J-BIG: How was the team organised?
Andreas Degen: In the first year, we were still very inexperienced and naïve. None of us had studied event management, so a lot of things were quite daunting and turbulent from a professional point of view. After the first DoKomi, we thought a lot about what we had done wrong. We had sort of expected people to tear our heads off, because of course many things went wrong. But actually, a lot of people were happy about the event, and we got a lot of positive feedback.
J-BIG: What happened next and how did the enormous growth of DoKomi come about later on?
Andreas Degen: Back then, we organised DoKomi in our spare time. Today we are a limited company and the biggest manga and anime convention in Germany. By the way, that wasn’t our goal. We didn’t want to be like the big fairs Animagic or Connichi, but to do our own thing on a small scale. But the reality was different in that more and more people wanted to come and it just wasn’t very pleasant to have to send them home again for capacity reasons. We were sold out every year from 2011 up to and including 2016, even though we expanded our capacity every year. It was our desire to make it possible for everyone to attend who wanted to. So we had to grow. But that also brought a lot of changes and we had to rethink some things. For example, our cosy and familiar flair was lost when we moved exclusively to exhibition halls one year. So in subsequent years, we laid down a lot of carpet and came up with a different layout structure. From 2017 to 2019, there was an extreme growth spurt, but by then we had grown big enough that we could still offer tickets to everyone. There were new programme items every year, which is why our programme booklet has now grown to over 200 pages. In 2011, we introduced a Cosplay Ball, which has since become one of our most popular programme items. The 1,500 tickets for the ball are always sold out very quickly.
J-BIG: What else has changed over the years?
Andreas Degen: We have become more and more professional. For critical infrastructure, we no longer rely on volunteers but on professional staff, for example in the form of a security company. That’s important to me because I also want all the volunteers to do only fun tasks, like scurrying around the community area, helping with art stands or organising a tournament. What surprises me is that visitors are not very price sensitive. Many pay €80 for a ticket without hesitation, or even €90-€100 at other events. We had to increase the price because of the pandemic and inflation, and because our expenses have grown. But we still try to keep it within reasonable limits, because most of our visitors are traditionally pupils and students, who might not have that much money at their disposal. Also, in the past, artists had to put up with a lot when they wanted some money for their creations. Nowadays, the drawings and the art behind them are more appreciated and people are generally more willing to pay for them. There are many artists here who have started their own business and can make a living from it. They have built up their communities online, and conventions like DoKomi are a very central building block for them as places to meet their target audience and sell their art.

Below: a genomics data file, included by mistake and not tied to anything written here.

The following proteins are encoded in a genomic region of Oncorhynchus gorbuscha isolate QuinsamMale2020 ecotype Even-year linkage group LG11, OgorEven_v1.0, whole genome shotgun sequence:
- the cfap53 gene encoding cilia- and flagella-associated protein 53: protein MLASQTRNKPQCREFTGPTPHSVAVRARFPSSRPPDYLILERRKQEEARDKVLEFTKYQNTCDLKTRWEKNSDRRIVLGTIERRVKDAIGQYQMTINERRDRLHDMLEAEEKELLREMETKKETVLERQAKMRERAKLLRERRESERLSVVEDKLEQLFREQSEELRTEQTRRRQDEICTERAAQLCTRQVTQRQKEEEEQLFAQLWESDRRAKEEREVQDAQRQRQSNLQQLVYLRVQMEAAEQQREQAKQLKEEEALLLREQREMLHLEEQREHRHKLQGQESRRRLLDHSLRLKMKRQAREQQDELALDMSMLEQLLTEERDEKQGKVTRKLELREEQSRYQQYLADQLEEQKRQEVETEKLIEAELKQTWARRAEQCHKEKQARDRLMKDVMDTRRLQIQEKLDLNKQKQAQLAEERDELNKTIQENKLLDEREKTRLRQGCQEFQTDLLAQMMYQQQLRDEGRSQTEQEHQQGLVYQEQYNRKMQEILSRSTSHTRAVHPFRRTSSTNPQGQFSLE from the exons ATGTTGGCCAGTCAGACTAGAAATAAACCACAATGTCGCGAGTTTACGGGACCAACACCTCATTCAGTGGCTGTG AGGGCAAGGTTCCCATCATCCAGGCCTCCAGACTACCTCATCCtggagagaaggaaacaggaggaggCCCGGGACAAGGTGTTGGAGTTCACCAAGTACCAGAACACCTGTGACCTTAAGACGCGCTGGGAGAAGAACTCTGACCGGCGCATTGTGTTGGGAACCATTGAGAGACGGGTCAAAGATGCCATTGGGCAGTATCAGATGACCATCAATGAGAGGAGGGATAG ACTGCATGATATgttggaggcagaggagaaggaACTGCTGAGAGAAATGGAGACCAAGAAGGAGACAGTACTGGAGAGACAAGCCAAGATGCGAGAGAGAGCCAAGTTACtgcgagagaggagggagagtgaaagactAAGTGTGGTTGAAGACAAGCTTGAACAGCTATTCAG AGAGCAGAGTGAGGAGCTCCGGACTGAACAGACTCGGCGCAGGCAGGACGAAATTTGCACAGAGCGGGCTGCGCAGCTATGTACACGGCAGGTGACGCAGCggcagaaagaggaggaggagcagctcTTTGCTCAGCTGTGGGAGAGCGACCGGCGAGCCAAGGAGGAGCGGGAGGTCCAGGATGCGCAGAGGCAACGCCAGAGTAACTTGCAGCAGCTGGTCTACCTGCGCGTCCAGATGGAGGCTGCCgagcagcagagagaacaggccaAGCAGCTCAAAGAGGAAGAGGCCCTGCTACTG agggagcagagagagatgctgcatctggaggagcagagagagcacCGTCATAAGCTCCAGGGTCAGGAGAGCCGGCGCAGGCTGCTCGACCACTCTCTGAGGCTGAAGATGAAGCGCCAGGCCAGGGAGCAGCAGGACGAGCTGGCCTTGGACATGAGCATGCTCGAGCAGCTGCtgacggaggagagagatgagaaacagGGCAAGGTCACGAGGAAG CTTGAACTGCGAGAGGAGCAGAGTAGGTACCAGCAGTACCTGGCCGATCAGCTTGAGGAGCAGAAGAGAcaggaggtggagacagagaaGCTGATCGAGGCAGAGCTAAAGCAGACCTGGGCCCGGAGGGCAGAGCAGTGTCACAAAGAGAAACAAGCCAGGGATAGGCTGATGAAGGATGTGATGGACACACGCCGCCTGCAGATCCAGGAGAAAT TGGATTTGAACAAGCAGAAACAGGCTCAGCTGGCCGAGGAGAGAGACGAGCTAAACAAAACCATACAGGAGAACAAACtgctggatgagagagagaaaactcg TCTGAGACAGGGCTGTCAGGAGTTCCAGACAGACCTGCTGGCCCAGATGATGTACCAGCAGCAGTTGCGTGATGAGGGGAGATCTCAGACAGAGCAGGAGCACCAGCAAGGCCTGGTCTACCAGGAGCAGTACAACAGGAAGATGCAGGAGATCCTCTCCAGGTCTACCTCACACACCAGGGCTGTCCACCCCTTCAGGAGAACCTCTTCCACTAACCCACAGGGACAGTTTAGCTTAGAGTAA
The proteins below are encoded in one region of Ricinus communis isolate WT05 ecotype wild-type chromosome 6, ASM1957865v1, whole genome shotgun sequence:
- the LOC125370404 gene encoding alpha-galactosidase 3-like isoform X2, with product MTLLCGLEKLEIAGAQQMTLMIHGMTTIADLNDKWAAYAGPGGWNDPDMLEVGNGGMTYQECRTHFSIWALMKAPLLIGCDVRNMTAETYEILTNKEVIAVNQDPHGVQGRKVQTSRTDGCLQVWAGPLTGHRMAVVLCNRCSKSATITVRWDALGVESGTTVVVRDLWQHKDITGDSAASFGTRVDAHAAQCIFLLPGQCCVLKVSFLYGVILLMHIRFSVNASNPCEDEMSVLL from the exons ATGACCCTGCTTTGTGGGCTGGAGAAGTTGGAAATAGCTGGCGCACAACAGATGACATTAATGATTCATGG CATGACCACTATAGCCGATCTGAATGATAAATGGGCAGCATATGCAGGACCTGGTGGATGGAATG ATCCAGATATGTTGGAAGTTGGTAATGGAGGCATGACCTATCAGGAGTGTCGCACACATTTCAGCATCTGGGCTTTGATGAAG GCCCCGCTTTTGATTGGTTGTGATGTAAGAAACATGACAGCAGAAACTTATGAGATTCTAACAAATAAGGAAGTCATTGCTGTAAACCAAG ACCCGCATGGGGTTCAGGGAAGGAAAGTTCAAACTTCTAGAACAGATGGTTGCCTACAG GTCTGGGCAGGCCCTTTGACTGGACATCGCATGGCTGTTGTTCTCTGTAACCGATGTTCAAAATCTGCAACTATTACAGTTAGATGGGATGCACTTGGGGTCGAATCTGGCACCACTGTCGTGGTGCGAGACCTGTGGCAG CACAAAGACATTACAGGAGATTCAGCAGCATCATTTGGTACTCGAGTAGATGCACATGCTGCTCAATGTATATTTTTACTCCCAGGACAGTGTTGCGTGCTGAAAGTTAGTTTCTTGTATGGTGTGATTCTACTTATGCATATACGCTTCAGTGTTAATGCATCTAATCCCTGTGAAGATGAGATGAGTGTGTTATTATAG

J-BIG: Where does this willingness to spend money come from?
Andreas Degen: In my estimation, it has become more important for people to participate in something like this. Fans want to go to conventions. This year, in January, we had already exceeded the amount of Saturday tickets we sold last year. Attendees have never bought their tickets this early, which took us a bit by surprise, because we were somewhat uncertain due to the increase in prices. I also think that maybe people have a bit more money than they used to, because on average, they have gotten older and are earning a living themselves. A lot of fans have been going to conventions for 15, 20 years, but now they’re not 15 anymore and they even bring their kids. But there are also always new young people coming along, like schoolchildren and students.
J-BIG: That sounds like a lot of new blood in the scene!